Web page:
I love celebrating Mother's Day. Since I was a kid, it was a special day to tell my Mother and Grandmother how much I love them. Now that I'm a Mom, it is a special day to spend with my children.
In our busy lives, these special days are so important. But this year, with the difficult economy posing challenges for all families, our mothers need more than just attention on Mother's Day. They need a legislative agenda that enables them to thrive - creating economic opportunities for women, protecting the health and safety of mothers and children, and supporting the work women do to build strong, successful families.
First, because of bad Bush policies, single moms and dads who receive child support will be forced to pay a financial penalty to pay the overhead for receiving child support.
This is the wrong approach. We should not be balancing the budget on the backs of single mothers. That's why the first legislation I authored in the Senate was to eliminate the tax levied against single moms and dads on their child support checks. This measure would immediately put extra money in the pockets of at least 170,000 New York families.
Second, all parents deserve to know that the products they use for their children are safe. When I read a recent report about trace amounts of probable human carcinogens and irritants being found in baby shampoos, lotions, and other products, like many parents, I immediately began to worry. I have some of these same products in my bathroom at home, and I've used them on my children their entire lives. No mother should have to worry if the baby shampoo she uses on her children is safe.
That is why I've authored the Safe Baby Products Act, which will require the FDA to investigate the safety of these products, publicly report the findings, and establish manufacturing practices that will reduce or eliminating any harmful chemicals.
Third, every minute of every day, a woman somewhere in the world dies in childbirth or from complications arising from pregnancy or childbirth. Every year, a million children are left motherless because of maternal mortality. You might be tempted to believe that maternal mortality exists almost exclusively in developing nations. But on the contrary, the measured U.S. maternal mortality ratio is one of the highest among industrialized nations and the Centers for Disease Control estimates that the actual level of maternal deaths in the U.S. is 1.3 to 3 times higher than the reported rate.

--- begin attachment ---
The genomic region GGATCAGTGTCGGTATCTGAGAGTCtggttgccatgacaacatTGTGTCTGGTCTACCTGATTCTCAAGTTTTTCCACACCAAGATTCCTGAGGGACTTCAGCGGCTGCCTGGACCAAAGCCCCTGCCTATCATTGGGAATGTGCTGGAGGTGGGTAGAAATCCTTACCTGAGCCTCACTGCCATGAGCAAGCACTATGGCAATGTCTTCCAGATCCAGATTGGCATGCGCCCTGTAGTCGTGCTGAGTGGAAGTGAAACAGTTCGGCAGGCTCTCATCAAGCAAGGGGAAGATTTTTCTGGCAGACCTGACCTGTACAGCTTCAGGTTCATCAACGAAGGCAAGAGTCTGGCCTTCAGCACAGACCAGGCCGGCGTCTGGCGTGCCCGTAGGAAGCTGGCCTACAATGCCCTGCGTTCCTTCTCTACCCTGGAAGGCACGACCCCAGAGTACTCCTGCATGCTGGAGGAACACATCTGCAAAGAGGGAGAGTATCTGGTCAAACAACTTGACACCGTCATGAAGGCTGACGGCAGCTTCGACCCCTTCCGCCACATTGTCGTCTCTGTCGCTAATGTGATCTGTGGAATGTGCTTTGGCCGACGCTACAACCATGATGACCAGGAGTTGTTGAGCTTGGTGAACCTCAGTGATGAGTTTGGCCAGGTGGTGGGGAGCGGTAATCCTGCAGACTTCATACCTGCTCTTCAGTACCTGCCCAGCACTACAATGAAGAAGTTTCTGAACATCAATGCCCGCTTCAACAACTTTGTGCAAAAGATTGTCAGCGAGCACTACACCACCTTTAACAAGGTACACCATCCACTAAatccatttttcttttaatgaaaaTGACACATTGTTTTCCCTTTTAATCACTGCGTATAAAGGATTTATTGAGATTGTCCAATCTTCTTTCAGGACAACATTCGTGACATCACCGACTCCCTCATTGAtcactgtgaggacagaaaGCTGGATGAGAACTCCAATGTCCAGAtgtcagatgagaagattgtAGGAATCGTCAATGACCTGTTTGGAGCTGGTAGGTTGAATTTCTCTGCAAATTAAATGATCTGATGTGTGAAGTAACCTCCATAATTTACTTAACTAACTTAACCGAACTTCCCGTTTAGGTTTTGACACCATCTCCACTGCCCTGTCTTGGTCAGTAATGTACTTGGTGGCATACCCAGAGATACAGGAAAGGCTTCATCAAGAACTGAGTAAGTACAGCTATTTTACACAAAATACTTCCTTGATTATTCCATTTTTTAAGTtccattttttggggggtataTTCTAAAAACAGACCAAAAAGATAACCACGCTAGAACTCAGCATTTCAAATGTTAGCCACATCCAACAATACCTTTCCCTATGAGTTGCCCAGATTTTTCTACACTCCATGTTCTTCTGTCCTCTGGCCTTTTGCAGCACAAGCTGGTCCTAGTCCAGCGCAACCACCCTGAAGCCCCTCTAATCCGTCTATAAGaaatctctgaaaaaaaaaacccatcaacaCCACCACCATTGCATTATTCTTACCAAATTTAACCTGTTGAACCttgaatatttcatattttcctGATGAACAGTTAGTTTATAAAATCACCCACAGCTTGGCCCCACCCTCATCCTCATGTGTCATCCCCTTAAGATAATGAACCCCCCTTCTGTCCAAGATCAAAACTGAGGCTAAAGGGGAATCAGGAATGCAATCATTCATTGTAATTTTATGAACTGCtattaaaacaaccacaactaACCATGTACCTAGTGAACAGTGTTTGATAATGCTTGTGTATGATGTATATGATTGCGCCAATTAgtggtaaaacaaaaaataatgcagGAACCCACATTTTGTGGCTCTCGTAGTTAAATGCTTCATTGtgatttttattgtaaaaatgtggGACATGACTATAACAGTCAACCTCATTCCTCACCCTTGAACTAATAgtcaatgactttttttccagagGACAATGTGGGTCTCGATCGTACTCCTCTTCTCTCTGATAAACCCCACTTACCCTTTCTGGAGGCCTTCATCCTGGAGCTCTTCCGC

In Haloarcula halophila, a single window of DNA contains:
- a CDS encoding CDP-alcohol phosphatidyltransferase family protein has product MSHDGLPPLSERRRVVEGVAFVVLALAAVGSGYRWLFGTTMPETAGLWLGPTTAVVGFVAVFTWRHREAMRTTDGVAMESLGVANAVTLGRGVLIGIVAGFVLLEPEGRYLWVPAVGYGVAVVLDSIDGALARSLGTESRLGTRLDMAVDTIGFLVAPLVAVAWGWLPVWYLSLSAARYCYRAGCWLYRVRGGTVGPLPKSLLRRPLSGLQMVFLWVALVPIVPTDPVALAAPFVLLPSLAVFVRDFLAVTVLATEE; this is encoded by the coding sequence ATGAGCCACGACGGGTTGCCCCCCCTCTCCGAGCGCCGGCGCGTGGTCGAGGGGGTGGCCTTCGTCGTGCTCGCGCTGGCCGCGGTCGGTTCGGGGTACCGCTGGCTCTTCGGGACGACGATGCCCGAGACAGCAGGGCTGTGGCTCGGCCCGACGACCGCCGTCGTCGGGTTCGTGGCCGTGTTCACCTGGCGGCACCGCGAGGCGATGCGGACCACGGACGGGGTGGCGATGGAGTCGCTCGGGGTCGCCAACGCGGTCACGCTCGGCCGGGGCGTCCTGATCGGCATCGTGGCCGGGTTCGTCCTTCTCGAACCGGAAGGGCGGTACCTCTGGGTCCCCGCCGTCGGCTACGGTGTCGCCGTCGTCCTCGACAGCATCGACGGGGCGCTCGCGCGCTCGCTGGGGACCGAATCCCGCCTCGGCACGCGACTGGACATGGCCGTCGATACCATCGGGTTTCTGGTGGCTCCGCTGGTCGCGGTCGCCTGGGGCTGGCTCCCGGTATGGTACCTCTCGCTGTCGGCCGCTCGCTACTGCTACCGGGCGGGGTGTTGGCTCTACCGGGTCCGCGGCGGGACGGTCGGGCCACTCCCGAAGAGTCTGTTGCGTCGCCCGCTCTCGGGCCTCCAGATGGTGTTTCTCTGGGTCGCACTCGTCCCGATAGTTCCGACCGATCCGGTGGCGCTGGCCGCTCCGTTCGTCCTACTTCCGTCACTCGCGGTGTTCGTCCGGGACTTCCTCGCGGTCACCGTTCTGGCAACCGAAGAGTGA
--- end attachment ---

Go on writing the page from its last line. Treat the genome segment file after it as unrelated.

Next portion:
As a Mom and a lawmaker, I believe it is outrageous that so many of these deaths could easily have been prevented. In the coming weeks, I will be introducing new legislation with my friend and colleague Congresswoman Lois Capps, to invest in prevention and emergency care to protect the health and safety of millions of new mothers here at home and around the world.
Lastly, I'm hopeful that in the face of the worst economy of our lives, Congress moves immediately to ensure equal economic opportunity for women by passing the Paycheck Fairness Act.
The average woman makes just 78 cents for every dollar a man earns. The disparity is even greater for women of color, with African-American women making just 62 cents and Hispanic women making just 53 cents for every dollar a man makes.
Women and families deserve more. When mothers earn their fair share, young children have greater access to quality health care, educational opportunities, and safe communities. By ending the wage gap, we will help ensure that every child can achieve his or her God-given potential.
Mothers around the country and around the world deserve all the special attention this weekend, but they also deserve action in Washington on a legislative agenda that will help them succeed.
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